An insurance regulation expert has said the newly-formed regulator looks set to "speedily chuck out" failed industry individuals, following the HBOS report condemnation of the FSA's slow enforcement action.
The Parliamentary Commission on Banking Standards' investigation into HBOS failings demands the regulator to consider barring three former HBOS bosses - Sir James Crosby, Andy Hornby and Lord Stevenson - from any future in financial services given widescale management failures.
The two-volume report stated: "The combination of higher risk assets and risky funding represents a fundamentally flawed business model and a colossal failure of senior management and of the Board.
"The Commission therefore considers that the FSA should examine, as part of its forthcoming review of the failure of HBOS, whether these three individuals should be barred from undertaking any role in the financial sector."
Branko Bjelobaba, founder of UK insurance compliance consultancy Branko, said the new twin peaks regulator - the PRA and FCA - looked set to stamp out any future failings of this nature at the outset.
He said: "I am hopeful that any investigations will be conducted speedily and individuals found wanting in terms of conduct, leadership and ethical matters will be chucked out of the industry.
"This report is unusual in that Parliamentarians are demanding action against former HBOS senior executives which is really down to the regulator to do following, what has been under the FSA, incredibly slow enforcement actions against firms."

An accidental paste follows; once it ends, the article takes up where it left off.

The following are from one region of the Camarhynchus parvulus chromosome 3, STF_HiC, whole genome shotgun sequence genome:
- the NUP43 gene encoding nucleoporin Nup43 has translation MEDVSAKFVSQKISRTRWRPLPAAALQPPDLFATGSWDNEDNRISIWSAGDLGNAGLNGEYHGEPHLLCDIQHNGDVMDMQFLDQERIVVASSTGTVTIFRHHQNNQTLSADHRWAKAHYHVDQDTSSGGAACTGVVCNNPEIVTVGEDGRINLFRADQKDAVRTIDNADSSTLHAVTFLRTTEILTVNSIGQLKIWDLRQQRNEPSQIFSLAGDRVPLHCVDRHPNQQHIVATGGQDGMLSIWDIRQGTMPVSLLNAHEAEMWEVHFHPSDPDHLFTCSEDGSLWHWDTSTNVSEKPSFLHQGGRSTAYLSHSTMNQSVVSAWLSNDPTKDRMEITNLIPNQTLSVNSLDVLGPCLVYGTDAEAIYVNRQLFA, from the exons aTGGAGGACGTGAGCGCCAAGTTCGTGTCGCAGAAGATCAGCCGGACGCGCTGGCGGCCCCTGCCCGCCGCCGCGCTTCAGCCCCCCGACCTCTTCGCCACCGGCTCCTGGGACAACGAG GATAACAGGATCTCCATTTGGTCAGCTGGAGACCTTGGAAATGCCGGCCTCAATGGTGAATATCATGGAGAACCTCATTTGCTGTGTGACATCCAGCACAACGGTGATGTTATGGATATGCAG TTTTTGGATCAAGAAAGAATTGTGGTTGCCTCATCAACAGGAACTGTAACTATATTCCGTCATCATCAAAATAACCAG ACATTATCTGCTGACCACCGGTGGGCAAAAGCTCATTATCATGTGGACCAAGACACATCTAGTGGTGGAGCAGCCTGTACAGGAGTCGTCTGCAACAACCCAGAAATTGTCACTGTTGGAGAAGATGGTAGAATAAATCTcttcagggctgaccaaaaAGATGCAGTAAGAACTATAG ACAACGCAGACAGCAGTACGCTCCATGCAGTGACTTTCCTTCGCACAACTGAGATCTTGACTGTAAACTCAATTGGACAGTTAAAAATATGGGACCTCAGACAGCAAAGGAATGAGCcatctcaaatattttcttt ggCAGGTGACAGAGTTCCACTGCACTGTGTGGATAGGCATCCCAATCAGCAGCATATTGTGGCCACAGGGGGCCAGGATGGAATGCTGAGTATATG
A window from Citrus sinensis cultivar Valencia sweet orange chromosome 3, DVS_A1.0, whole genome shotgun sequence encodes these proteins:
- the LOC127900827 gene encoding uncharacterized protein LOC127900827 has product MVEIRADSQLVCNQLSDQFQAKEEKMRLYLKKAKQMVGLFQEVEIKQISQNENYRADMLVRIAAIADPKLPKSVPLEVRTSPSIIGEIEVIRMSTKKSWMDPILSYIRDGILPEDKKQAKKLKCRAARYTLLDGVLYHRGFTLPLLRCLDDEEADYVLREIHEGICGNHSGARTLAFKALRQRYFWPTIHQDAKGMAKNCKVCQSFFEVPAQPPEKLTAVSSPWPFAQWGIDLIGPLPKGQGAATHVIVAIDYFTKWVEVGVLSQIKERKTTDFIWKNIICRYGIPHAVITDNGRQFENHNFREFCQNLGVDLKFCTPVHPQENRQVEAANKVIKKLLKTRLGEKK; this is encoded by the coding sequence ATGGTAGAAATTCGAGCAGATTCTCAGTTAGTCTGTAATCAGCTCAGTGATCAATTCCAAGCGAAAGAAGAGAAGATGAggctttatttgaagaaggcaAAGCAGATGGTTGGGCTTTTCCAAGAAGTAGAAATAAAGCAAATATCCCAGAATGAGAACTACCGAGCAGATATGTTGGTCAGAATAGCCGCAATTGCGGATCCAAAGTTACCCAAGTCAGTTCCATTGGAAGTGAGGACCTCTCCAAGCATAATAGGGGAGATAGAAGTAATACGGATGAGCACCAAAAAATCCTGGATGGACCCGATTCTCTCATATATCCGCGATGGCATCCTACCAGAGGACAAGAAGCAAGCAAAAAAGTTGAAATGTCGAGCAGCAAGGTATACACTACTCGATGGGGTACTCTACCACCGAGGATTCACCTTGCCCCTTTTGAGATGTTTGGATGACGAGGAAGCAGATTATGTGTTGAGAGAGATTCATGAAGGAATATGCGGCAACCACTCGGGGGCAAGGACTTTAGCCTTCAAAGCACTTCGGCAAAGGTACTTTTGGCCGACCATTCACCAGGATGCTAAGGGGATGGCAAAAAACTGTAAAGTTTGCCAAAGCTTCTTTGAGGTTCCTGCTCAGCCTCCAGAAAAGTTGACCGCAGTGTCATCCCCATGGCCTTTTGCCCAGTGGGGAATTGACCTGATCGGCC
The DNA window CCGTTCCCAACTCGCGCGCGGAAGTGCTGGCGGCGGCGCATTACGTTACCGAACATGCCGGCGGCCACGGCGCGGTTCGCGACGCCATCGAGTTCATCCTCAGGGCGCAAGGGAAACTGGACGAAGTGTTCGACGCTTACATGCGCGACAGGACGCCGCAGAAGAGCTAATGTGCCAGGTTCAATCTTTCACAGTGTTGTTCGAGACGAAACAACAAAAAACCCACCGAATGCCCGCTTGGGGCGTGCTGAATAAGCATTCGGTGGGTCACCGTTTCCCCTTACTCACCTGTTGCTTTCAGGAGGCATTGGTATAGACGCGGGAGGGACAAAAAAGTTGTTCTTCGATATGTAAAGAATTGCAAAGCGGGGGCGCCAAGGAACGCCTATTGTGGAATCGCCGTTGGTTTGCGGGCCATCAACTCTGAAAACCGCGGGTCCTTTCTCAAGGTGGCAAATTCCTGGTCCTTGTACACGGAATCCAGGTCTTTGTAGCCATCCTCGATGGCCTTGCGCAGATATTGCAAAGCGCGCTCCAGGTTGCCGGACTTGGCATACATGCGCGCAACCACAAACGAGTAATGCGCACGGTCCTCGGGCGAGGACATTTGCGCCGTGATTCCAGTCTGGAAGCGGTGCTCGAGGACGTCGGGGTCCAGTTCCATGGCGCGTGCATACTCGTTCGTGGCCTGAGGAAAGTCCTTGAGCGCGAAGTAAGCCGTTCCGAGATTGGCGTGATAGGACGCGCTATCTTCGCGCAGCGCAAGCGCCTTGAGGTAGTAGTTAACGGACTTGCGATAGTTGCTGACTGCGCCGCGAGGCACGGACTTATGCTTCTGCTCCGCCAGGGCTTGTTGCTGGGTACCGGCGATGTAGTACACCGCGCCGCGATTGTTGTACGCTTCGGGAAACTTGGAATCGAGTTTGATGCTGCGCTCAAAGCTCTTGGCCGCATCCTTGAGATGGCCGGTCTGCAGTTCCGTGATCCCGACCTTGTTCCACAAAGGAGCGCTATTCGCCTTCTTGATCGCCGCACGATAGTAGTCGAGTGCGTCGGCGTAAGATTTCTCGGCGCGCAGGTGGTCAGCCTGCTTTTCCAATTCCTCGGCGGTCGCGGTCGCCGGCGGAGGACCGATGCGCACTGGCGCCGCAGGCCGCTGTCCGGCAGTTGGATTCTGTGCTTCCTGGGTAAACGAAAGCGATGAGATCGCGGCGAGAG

The FSA's six-strong team responsible for HBOS supervision reported to a head of department located in the major retail groups division, who was also responsible for the supervision of around 15 groups, spanning large banks, insurance firms and asset managers.
The team comprised a manager and five staff, although it increased in size from late 2007 in response to the financial crisis.
According to the report, the team - responsible for the oversight of prudential and conduct issues - supervised other smaller retail groups, but the majority of time was spent on HBOS.
But the report highlighted that those at the most senior levels within the FSA, such as the managing director and director with responsibility for the supervision of HBOS, had very little direct contact with the firm.
The document stated: "The picture that emerges is that the FSA's regulation of HBOS was thoroughly inadequate. In the three years following the merger the FSA identified some of the issues that would eventually contribute to the Group's downfall, notably the risk that controls would fail to keep pace with aggressive growth and the Group's reliance on wholesale funding.
"The FSA failed to follow through on these concerns and was too easily satisfied that they had been resolved. The FSA took too much comfort from reports prepared by third parties whose interests were not aligned with those of the FSA."
It added from 2004 until late 2007 the now-defunct FSA was not so much "the dog that did not bark" as "a dog barking up the wrong tree".
Chris Hulme, director at advice firm The Clayton Hulme Partnership, said trust would be a major barrier for the new regulator to rid of "a lot of bad history" with the FSA.
He said: "With the HBOS failings there was an element that the regulator knew what was going on for how long but did not act. It is not all about the banking individuals and what they did."
The Bankign Standards Commission report stated the FSA's requirements of the Basel II framework weakened controls on capital adequacy by allowing banks to calculate their own risk-weightings and distracted supervisors from concerns about liquidity and credit.
It added the framework may also have contributed to the "appalling supervisory neglect" of asset quality.